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Last Updated: Wednesday, 17 March, 2004, 14:47 GMT
Tories attack tax and spend Brown
Michael Howard
Mr Howard attacked Labour's economic record
Tory leader Michael Howard has attacked Gordon Brown as a "borrow now pay later" chancellor.

He said that none of the chancellor's "blustering" distracted from New Labour increasing taxes.

If Mr Brown had his way taxpayers would have to pay for his management of the economy in a third term of Labour tax rises, said Mr Howard.

He criticised the annual cost of government under Labour and said there was a "black hole" in spending plans.

Credit card?

Mr Howard said: "This is a credit card Budget from the credit card chancellor - a borrow now tax later Budget from the borrow now tax later chancellor."

He said the fact was that public borrowing was forecast to reach 37.5bn, adding that "the country will pay for it later in Labour's third term tax rises".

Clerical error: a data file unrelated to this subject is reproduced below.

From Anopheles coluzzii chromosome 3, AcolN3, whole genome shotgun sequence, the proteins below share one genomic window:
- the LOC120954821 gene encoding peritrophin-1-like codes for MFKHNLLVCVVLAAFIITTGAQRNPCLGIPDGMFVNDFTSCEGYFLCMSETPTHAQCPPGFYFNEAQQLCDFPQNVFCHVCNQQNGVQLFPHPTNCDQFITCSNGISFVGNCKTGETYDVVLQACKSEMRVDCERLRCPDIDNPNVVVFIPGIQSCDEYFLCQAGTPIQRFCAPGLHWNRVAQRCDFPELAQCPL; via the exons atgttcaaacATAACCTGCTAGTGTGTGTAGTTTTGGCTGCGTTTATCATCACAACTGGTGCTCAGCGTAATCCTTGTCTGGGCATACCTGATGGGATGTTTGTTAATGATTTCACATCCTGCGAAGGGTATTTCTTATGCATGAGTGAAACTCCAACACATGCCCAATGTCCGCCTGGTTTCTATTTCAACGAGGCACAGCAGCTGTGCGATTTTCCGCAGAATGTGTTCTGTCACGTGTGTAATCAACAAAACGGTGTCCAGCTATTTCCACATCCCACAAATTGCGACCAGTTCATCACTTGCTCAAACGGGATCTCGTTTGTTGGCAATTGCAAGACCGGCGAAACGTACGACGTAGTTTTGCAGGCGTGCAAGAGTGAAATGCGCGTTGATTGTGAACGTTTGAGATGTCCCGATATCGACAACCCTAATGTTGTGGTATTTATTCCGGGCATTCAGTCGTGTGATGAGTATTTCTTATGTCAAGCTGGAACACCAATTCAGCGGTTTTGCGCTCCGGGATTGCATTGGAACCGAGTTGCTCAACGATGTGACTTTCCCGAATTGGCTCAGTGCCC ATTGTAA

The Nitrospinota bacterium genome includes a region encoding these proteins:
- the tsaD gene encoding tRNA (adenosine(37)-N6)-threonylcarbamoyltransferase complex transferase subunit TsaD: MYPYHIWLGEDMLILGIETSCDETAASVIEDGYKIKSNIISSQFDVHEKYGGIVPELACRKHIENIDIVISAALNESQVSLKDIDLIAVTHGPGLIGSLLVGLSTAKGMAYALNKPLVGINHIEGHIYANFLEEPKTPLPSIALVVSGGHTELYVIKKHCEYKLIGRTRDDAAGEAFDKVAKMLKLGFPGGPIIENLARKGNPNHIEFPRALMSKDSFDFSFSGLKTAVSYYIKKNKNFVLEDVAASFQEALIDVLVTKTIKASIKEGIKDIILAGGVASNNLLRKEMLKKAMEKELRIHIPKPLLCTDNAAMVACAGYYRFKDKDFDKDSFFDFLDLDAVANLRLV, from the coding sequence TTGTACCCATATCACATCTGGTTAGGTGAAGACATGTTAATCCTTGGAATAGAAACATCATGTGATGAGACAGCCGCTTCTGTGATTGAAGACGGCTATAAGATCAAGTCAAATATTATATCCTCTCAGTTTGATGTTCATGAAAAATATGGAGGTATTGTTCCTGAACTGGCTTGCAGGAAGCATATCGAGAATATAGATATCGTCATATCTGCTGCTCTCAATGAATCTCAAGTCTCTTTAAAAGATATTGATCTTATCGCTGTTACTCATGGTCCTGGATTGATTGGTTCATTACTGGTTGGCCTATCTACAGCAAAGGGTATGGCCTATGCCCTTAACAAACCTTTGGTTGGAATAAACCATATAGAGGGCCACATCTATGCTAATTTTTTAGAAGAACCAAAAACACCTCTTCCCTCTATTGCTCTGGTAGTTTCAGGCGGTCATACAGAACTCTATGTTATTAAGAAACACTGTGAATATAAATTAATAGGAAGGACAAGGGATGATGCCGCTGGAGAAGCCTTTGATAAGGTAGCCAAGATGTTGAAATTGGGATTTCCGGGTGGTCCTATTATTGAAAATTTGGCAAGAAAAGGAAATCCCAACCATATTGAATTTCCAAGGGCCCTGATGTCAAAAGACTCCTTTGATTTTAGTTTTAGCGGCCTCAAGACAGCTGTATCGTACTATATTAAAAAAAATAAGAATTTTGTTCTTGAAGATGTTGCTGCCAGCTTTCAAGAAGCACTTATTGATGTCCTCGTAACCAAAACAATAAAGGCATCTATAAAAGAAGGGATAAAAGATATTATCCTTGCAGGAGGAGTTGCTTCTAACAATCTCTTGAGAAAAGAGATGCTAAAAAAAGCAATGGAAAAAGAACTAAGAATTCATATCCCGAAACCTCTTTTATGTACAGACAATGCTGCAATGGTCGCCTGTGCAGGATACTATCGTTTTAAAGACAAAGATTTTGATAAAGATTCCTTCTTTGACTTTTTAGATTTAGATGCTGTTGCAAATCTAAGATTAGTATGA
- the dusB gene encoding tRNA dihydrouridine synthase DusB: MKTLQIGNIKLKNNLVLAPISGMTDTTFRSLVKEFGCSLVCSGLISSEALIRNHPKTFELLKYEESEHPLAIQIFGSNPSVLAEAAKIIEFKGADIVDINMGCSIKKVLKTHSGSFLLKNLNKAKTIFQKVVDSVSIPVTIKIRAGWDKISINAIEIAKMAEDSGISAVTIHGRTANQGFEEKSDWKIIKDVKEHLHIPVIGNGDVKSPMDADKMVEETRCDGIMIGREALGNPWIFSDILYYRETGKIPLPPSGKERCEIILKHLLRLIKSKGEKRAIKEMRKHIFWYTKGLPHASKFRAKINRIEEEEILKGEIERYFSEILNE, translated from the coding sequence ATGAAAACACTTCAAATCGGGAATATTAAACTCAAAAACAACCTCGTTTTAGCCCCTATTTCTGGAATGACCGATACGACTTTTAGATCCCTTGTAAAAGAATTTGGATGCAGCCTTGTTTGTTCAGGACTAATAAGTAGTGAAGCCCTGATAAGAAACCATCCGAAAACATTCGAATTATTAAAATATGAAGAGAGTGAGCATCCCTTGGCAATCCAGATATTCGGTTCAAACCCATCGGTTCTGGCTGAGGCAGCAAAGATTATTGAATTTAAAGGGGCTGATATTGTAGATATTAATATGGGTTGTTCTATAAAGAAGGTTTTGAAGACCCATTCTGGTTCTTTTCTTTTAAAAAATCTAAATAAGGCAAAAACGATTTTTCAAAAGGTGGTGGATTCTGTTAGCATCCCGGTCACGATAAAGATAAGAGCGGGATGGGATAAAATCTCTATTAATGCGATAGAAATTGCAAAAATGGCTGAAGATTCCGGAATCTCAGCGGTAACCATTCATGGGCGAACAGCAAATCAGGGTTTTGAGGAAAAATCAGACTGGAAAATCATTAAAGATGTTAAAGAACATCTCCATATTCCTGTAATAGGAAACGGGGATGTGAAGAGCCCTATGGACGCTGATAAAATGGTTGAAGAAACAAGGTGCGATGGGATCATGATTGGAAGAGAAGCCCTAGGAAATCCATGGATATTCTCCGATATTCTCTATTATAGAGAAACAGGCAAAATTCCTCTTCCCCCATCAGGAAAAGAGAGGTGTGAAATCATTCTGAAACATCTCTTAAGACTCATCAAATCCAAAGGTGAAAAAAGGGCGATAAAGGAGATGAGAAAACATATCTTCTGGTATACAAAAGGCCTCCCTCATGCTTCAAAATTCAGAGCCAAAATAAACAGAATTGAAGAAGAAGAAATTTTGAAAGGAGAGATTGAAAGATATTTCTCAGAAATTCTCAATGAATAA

And he asked why the chancellor had to borrow so much if everything was going as well as Mr Brown said.

The forecast for borrowing over five years was 30bn in 2001. By 2002 it had risen to 72bn.

Borrowing in a downturn?

Mr Howard said the chancellor was on course to borrow almost five times the amount he had forecast a the time of the last election.

"And this is at a time when you claim the economy is doing well - how much would you be borrowing if the economy went into a downturn?" he asked.

Mr Howard said he welcomed extra cash for tackling the threat of international terrorism.

He also welcomed news that Customs and Excise was to be merged with the Inland Revenue raising the prospect of savings.

And although he expressed support for increased cash for pensioners over-70, Mr Howard added: "What this chancellor gives, this chancellor takes away."

'Public sector chancellor'

Mr Howard said he was "particularly pleased" with the chancellor's announcement that "Britain won't be joining the euro" although he added that Mr Brown "didn't quite put it like that".

The Tory leader mocked Mr Brown for failing to adhere to the Maastricht criteria for joining the single currency.

"He's broken the rules and he hasn't even joined the club," he said to Tory laughter.

Mr Howard was particularly critical of public sector expenditure under New Labour.

The economy was growing thanks to a "public sector boom paid for by a public sector chancellor".

Andrew Marr reports
"The Chancellor believes he has created a popular public spending trap"

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